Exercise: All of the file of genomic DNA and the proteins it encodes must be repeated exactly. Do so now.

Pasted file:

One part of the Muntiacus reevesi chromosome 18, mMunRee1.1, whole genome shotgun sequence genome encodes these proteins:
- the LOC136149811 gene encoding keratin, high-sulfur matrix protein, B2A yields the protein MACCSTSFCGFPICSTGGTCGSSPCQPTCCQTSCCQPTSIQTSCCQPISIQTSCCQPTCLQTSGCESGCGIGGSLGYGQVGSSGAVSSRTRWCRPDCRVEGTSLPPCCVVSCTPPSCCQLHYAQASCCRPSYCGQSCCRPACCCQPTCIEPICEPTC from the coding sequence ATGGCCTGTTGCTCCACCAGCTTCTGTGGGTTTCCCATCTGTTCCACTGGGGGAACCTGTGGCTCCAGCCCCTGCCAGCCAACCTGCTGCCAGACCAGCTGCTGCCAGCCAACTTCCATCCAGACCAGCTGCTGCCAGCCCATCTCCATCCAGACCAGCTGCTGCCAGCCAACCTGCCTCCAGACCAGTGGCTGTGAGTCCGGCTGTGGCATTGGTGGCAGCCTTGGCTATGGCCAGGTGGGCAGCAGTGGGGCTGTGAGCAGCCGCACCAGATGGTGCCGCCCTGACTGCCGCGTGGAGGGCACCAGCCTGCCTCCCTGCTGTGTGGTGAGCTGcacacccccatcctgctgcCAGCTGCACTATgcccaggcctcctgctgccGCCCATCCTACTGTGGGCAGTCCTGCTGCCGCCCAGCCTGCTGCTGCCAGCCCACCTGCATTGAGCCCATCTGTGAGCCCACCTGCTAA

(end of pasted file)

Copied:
One part of the Muntiacus reevesi chromosome 18, mMunRee1.1, whole genome shotgun sequence genome encodes these proteins:
- the LOC136149811 gene encoding keratin, high-sulfur matrix protein, B2A yields the protein MACCSTSFCGFPICSTGGTCGSSPCQPTCCQTSCCQPTSIQTSCCQPISIQTSCCQPTCLQTSGCESGCGIGGSLGYGQVGSSGAVSSRTRWCRPDCRVEGTSLPPCCVVSCTPPSCCQLHYAQASCCRPSYCGQSCCRPACCCQPTCIEPICEPTC from the coding sequence ATGGCCTGTTGCTCCACCAGCTTCTGTGGGTTTCCCATCTGTTCCACTGGGGGAACCTGTGGCTCCAGCCCCTGCCAGCCAACCTGCTGCCAGACCAGCTGCTGCCAGCCAACTTCCATCCAGACCAGCTGCTGCCAGCCCATCTCCATCCAGACCAGCTGCTGCCAGCCAACCTGCCTCCAGACCAGTGGCTGTGAGTCCGGCTGTGGCATTGGTGGCAGCCTTGGCTATGGCCAGGTGGGCAGCAGTGGGGCTGTGAGCAGCCGCACCAGATGGTGCCGCCCTGACTGCCGCGTGGAGGGCACCAGCCTGCCTCCCTGCTGTGTGGTGAGCTGcacacccccatcctgctgcCAGCTGCACTATgcccaggcctcctgctgccGCCCATCCTACTGTGGGCAGTCCTGCTGCCGCCCAGCCTGCTGCTGCCAGCCCACCTGCATTGAGCCCATCTGTGAGCCCACCTGCTAA